Shooting on the weekends enabled him and Wittman to continuously course-correct while reshaping the narrative. A lavalier microphone was used to record audio straight into the camera, while Peerspace proved to be immensely helpful in booking locations for only $200 a piece. Wittman disregarded the company’s time minimums by asking via direct message to shoot for only one hour at a given location, a request that was nearly always granted. 

The FLUTTER art gallery in LA proved to be an especially inspired location choice for the psychedelic climactic sequence where Claire has an acid trip. De Larroche also highly recommends using the houses of friends for filming locations, and insists that shooting on the street without any obvious equipment is entirely possible.

“Don't worry about permission,” he said. “Even if someone stops you from filming, they can’t take your footage. If it’s good enough for the Safdie brothers, it’s good enough for us.”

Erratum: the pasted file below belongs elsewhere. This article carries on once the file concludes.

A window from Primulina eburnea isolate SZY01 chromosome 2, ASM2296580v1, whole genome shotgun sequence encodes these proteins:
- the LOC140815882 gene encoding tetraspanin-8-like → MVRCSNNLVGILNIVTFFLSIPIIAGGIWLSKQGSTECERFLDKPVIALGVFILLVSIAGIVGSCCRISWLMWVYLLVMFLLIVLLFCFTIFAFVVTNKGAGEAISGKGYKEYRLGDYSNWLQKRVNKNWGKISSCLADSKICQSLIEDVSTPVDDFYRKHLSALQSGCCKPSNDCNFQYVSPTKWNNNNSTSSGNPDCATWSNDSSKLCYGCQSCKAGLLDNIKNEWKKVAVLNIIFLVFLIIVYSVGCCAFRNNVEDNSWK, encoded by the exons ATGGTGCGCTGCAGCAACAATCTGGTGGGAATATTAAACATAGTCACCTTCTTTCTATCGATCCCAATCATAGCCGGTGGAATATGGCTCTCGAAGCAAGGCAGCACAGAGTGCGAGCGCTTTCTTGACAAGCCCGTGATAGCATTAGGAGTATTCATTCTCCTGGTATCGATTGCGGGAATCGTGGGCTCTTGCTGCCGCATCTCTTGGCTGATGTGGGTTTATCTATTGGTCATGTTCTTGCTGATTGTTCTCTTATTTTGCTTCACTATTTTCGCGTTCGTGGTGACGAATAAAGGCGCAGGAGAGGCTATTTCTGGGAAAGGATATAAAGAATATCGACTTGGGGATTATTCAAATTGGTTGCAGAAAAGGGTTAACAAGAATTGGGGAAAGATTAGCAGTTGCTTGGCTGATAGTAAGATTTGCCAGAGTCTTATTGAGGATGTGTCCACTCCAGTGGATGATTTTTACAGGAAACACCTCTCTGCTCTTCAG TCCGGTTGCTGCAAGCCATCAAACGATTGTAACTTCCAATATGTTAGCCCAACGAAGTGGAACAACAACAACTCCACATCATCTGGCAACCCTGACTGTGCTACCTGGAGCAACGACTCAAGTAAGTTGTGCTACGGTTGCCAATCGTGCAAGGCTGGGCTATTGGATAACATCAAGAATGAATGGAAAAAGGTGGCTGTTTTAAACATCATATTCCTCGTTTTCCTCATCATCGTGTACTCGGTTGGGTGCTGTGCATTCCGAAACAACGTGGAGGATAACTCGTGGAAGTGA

A direct message sent via Instagram connected De Larroche with composer Jordan Ezquerro, whose music for the 2020 documentary, Live from the Space Stage: A Halyx Story, moved him to tears.Ezquerro’s score for this film carries distinct shades of Wendy Carlos’ ominous melodies for Stanley Kubrick’s 1980 masterwork, The Shining, a film that—like Clairevoyant—illustrates how growth can only occur once we dare to learn from our perpetually overlooked past.


Nailing the third act

The third act was originally set to be another run-in with a guru, this time a lengthy and informative conversation differentiating between Nirvana and Enlightenment, the three schools of Buddhism and respective subcategories, and how westerners have misconstrued eastern teachings. They even shot and completed the scene, but upon watching it back, they knew something wasn't right. It didn't have the correct je ne sais quoi that the filmmaking duo was looking for.